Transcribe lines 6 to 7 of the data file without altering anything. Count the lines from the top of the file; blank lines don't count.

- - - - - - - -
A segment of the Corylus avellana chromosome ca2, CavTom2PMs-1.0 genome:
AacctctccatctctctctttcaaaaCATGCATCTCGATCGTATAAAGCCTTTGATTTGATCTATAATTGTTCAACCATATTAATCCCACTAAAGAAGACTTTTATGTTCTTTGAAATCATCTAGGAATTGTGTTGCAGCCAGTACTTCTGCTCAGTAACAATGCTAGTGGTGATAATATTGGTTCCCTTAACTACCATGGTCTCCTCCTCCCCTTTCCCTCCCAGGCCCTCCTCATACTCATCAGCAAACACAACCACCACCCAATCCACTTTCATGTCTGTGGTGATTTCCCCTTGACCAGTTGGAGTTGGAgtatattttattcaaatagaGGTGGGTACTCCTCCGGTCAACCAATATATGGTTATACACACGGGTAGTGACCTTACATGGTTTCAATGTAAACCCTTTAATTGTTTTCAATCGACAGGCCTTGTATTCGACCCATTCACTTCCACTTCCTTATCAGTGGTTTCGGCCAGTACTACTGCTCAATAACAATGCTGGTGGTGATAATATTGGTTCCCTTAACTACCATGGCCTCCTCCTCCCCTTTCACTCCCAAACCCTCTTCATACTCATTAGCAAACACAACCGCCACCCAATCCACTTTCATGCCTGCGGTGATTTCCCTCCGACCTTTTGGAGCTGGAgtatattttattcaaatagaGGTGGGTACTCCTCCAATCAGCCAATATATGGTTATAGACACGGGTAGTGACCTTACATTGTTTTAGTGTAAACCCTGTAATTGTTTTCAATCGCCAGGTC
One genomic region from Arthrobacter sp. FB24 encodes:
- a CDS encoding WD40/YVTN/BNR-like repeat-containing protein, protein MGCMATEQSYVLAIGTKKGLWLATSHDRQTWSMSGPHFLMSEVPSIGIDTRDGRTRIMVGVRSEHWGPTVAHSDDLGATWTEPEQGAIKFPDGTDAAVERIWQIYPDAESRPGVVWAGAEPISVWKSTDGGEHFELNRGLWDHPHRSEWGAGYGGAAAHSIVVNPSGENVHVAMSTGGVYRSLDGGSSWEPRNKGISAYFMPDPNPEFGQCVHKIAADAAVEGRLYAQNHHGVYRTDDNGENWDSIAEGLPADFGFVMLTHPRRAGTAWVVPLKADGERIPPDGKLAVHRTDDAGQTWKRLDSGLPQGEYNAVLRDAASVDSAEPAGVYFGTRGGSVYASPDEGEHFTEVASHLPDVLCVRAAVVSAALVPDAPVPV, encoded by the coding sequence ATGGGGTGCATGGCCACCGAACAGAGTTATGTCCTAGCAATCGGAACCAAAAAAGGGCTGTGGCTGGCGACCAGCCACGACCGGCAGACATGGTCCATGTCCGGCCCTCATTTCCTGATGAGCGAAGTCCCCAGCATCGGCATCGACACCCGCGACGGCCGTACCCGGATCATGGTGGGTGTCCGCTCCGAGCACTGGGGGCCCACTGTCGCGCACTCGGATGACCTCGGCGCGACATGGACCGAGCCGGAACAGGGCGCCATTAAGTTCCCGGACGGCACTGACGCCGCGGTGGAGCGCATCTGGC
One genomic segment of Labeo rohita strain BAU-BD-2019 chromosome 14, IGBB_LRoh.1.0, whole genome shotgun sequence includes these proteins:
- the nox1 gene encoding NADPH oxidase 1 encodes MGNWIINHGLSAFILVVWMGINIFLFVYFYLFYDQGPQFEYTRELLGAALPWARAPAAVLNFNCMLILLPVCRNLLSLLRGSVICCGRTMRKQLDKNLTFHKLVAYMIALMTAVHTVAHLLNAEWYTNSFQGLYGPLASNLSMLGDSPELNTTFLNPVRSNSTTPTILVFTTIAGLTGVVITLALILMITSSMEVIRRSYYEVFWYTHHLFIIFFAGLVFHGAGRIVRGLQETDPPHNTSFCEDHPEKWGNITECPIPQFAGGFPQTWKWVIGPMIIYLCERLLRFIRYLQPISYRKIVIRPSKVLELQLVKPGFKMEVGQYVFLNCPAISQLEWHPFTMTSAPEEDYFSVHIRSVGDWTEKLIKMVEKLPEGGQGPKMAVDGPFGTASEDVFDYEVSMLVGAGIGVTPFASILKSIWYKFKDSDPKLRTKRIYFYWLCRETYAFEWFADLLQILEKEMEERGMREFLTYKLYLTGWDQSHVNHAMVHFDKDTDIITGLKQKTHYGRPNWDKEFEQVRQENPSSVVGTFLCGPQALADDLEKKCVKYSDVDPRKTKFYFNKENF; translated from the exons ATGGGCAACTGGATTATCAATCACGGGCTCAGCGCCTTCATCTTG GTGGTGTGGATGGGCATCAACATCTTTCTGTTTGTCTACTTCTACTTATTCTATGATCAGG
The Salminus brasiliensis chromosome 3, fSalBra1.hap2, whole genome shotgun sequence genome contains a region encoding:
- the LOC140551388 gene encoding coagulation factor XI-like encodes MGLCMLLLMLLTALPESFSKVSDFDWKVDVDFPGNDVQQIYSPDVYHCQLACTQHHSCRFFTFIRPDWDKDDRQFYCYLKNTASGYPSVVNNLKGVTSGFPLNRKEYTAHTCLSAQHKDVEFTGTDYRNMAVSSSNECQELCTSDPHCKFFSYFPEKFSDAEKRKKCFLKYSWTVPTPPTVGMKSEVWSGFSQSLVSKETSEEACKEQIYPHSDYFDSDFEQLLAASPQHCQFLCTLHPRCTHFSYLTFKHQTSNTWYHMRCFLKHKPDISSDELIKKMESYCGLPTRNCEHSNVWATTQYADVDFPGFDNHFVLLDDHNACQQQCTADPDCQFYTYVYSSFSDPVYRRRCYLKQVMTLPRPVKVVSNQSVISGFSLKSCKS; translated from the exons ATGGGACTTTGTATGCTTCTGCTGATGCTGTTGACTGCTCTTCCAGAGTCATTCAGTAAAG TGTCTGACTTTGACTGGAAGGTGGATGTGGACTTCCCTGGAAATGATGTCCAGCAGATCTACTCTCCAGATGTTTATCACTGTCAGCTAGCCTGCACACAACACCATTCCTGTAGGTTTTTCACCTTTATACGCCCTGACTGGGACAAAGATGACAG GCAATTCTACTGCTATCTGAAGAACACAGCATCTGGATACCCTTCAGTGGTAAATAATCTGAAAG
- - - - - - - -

- the nox1 gene encoding NADPH oxidase 1 encodes MGNWIINHGLSAFILVVWMGINIFLFVYFYLFYDQGPQFEYTRELLGAALPWARAPAAVLNFNCMLILLPVCRNLLSLLRGSVICCGRTMRKQLDKNLTFHKLVAYMIALMTAVHTVAHLLNAEWYTNSFQGLYGPLASNLSMLGDSPELNTTFLNPVRSNSTTPTILVFTTIAGLTGVVITLALILMITSSMEVIRRSYYEVFWYTHHLFIIFFAGLVFHGAGRIVRGLQETDPPHNTSFCEDHPEKWGNITECPIPQFAGGFPQTWKWVIGPMIIYLCERLLRFIRYLQPISYRKIVIRPSKVLELQLVKPGFKMEVGQYVFLNCPAISQLEWHPFTMTSAPEEDYFSVHIRSVGDWTEKLIKMVEKLPEGGQGPKMAVDGPFGTASEDVFDYEVSMLVGAGIGVTPFASILKSIWYKFKDSDPKLRTKRIYFYWLCRETYAFEWFADLLQILEKEMEERGMREFLTYKLYLTGWDQSHVNHAMVHFDKDTDIITGLKQKTHYGRPNWDKEFEQVRQENPSSVVGTFLCGPQALADDLEKKCVKYSDVDPRKTKFYFNKENF; translated from the exons ATGGGCAACTGGATTATCAATCACGGGCTCAGCGCCTTCATCTTG GTGGTGTGGATGGGCATCAACATCTTTCTGTTTGTCTACTTCTACTTATTCTATGATCAGG
The Salminus brasiliensis chromosome 3, fSalBra1.hap2, whole genome shotgun sequence genome contains a region encoding: